What You Can Do

As a leader, it’s your job to set clear, obtainable goals for the group as well as the individuals within that group. This is especially important during difficult times, as often the priorities of an organization will change.

During tough economic times, new business ventures and expansions are often cut back or eliminated in order to focus on the “core” business. When this happens, you may need to switch your teams focus entirely to save your and everyone else’s jobs.

But here again, communication with your team members is key. Keep them apprised of any changes to the goals and how it affects their individual roles within the team.

As a leader, you can actually increase your team’s motivation if everyone has a clear understanding of the goals and their role in achieving those goals.

3. Lack of Autonomy

It may seem logical that when times get tough, you should take more control or supervise your teams more closely. After all, the pressure is on to turn out good results.

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But study after study show us that a lack of autonomy kills both individual and team motivation.[2] In fact, giving your team more autonomy is one of the best ways to improve motivation and results.

What You Can Do

Go against your instincts to control. Micromanaging it guaranteed to reduce team motivation.

Now, with that being said, granting your team or employees autonomy does NOT mean that they can do whatever they want.

As a leader, you need to set the basic framework or conditions that they need to work under. Things like timeframe, budget constraints and the functionality of the final product should all be known conditions for your team. But once those conditions are set, let your team decide how to attack the problem. This allows for creativity to flourish and provides a sense of pride and ownership over the finished product that is highly motivating.

4. Change

Humans are creatures of habit, we get used to a routine and stick with it even if what we’re doing isn’t helpful. Having a routine provides a sense of comfort and security critical to our mental health. This is why psychologist note that all change produces stress.

Even good changes can be highly stressful, think getting married, divorced, having kids or getting promoted. There’s no way around it, change is disruptive and stressful.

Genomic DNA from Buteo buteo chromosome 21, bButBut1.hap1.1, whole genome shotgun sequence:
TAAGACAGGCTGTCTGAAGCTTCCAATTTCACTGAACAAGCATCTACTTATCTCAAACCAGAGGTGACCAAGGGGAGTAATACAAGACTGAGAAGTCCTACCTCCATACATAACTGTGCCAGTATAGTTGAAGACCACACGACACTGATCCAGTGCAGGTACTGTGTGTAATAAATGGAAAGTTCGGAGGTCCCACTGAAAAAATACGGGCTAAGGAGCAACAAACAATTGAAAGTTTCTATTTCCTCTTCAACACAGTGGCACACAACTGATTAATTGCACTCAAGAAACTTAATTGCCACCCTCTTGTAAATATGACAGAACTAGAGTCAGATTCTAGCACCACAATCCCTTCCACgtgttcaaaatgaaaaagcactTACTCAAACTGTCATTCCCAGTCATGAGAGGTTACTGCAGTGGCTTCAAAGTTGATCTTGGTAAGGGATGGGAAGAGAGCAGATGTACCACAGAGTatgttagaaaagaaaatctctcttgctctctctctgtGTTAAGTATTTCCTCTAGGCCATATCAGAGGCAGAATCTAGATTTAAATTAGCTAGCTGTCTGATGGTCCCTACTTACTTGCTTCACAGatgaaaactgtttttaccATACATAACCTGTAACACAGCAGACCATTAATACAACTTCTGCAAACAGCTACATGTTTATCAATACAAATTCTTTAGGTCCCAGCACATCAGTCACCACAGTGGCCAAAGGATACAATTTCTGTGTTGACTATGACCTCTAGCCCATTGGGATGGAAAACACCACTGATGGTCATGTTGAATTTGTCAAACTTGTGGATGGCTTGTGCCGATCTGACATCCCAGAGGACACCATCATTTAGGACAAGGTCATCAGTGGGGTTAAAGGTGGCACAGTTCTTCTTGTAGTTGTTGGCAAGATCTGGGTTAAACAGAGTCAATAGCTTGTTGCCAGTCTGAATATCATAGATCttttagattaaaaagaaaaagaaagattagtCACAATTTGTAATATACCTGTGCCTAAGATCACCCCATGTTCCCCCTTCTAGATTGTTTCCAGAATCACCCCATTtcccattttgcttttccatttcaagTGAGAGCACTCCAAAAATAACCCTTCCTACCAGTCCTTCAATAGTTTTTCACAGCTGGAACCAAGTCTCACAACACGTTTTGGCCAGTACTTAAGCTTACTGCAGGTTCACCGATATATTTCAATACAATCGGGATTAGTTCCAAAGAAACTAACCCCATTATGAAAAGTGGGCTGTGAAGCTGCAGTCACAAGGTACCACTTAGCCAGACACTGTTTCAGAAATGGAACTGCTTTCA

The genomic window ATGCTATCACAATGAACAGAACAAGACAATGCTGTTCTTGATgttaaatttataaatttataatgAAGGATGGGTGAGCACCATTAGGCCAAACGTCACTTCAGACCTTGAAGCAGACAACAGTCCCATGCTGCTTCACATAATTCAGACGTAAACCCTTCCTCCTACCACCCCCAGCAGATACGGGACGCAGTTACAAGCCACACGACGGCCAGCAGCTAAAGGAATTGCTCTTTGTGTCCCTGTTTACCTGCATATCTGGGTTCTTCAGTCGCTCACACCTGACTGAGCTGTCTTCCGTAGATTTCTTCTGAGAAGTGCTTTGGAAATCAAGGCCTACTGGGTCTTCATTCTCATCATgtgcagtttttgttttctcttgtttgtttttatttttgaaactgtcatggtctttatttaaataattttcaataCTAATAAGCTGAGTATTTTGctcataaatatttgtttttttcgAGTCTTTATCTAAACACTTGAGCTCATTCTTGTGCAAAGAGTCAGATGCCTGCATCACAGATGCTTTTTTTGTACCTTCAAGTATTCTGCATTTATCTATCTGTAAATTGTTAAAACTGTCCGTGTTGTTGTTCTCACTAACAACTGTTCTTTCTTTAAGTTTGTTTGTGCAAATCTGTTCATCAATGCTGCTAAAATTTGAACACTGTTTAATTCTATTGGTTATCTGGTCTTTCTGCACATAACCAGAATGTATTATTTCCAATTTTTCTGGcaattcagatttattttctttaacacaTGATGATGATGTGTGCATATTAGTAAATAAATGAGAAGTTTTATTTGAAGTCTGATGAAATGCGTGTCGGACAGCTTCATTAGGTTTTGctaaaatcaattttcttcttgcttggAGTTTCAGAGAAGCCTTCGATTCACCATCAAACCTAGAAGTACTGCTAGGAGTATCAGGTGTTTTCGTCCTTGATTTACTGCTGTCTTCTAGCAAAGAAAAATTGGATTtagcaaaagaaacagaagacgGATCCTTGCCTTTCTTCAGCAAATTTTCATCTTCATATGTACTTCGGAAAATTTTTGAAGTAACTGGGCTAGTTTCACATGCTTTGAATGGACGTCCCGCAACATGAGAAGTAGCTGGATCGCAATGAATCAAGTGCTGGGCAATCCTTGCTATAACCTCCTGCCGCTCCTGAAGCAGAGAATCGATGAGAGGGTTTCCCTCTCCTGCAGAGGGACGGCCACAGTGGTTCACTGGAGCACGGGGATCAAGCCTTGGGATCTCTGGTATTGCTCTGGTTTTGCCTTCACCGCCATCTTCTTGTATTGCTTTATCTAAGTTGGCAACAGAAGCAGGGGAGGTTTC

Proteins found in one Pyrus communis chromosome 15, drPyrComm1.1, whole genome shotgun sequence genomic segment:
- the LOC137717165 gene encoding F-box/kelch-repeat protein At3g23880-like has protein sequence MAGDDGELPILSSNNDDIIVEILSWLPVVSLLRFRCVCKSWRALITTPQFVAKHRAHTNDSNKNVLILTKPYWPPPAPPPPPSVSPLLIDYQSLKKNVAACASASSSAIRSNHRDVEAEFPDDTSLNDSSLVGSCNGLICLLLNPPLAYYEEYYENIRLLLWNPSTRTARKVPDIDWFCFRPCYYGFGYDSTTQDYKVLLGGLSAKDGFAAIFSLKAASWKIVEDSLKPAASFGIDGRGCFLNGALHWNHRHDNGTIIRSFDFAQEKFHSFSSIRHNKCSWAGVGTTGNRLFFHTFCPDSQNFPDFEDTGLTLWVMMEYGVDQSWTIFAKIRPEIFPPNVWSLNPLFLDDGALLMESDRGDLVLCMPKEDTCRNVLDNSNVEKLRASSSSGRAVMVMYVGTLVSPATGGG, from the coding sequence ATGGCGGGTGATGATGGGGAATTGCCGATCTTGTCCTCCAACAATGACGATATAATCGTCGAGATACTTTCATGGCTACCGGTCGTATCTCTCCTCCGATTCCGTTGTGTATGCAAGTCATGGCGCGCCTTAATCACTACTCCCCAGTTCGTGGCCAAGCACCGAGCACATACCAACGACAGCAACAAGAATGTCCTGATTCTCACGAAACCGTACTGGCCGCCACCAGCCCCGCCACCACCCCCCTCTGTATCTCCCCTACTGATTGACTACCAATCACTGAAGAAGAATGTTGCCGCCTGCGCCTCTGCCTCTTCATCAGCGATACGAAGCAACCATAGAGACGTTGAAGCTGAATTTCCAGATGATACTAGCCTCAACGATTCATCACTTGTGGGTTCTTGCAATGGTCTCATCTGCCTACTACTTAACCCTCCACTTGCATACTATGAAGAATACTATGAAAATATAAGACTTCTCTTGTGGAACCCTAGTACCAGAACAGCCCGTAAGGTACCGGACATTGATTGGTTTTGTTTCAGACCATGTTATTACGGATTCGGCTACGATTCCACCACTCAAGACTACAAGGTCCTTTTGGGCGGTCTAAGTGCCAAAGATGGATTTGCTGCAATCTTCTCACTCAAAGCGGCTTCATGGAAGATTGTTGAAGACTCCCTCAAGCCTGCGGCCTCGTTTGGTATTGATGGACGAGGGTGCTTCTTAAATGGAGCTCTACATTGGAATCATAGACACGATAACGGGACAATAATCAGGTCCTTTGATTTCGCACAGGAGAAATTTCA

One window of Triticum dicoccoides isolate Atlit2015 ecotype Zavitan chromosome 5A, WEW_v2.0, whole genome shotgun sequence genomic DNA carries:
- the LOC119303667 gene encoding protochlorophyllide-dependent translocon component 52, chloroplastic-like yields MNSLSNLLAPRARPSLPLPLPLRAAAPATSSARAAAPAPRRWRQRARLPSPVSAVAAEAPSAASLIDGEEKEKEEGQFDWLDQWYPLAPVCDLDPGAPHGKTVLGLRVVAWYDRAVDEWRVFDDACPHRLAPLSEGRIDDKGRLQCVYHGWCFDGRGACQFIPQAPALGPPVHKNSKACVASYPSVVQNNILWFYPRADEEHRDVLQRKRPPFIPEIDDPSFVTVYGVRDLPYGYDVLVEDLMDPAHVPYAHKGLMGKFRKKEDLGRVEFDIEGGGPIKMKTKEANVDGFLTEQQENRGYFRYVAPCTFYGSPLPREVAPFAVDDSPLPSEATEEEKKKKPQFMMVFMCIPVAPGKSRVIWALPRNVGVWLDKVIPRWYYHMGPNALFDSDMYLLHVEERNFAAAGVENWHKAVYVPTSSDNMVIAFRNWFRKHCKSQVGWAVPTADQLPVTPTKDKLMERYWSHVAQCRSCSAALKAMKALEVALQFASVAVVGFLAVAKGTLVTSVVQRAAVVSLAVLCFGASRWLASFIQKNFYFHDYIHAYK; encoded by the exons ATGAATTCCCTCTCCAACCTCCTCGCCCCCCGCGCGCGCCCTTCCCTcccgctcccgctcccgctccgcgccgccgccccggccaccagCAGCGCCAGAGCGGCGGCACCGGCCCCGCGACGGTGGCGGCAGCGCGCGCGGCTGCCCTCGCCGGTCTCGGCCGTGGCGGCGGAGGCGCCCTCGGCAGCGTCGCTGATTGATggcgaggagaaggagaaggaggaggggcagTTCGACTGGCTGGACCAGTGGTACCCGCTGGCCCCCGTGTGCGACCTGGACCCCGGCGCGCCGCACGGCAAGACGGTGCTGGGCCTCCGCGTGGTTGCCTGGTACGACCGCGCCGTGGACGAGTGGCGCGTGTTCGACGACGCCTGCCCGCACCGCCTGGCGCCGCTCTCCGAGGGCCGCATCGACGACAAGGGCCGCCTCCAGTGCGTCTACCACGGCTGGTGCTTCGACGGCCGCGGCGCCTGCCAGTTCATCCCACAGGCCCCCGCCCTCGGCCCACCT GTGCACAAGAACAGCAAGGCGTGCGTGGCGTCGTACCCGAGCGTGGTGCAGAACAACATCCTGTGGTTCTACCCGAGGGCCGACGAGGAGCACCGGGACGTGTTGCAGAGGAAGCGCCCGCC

Now, put yourself in a position where your industry is in a downturn and things need to change in order to survive. For the industry veteran, the old ways of doing things are now obsolete and an entire new skill set must be learned. For the new employee, the job they do may look nothing like the job they were hired for.

In short, the old comfortable routines have been interrupted and keeping up team motivation on these shifting sands is difficult.

What You Can Do

Be alert and watch for signs. Change is tough for everyone, but some people are more resilient than others.

If you notice one of your employees having an especially hard time, it’s important to address the situation. Often, there are challenges in the person’s personal life that are adding to the stress they feel. In those cases, temporarily reducing their workload or giving them an extra afternoon off can help reduce stress and increase motivation.

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For everyone else, a good rule of thumb is “The more information you can share, the better”. Nothing zaps motivation and fuels insecurity more than a lack of knowledge.

5. Ambiguity in Short Term Goals

Ambiguity is a motivation killer. In order for any team to function well, each member must have a clear understanding of the ultimate or long-term goal of the team. From there, each team member is assigned tasks that contribute to the completion of that goal. In turn, each member can break down their task into individual steps or short-term goals that, when completed get added to the whole.

But what happens when we change the original long-term goal? Even if everyone understands and accepts the new goal, they need to have a clear understanding of their new role in achieving it. It would be similar to starting a new job without any training or guidance from a superior.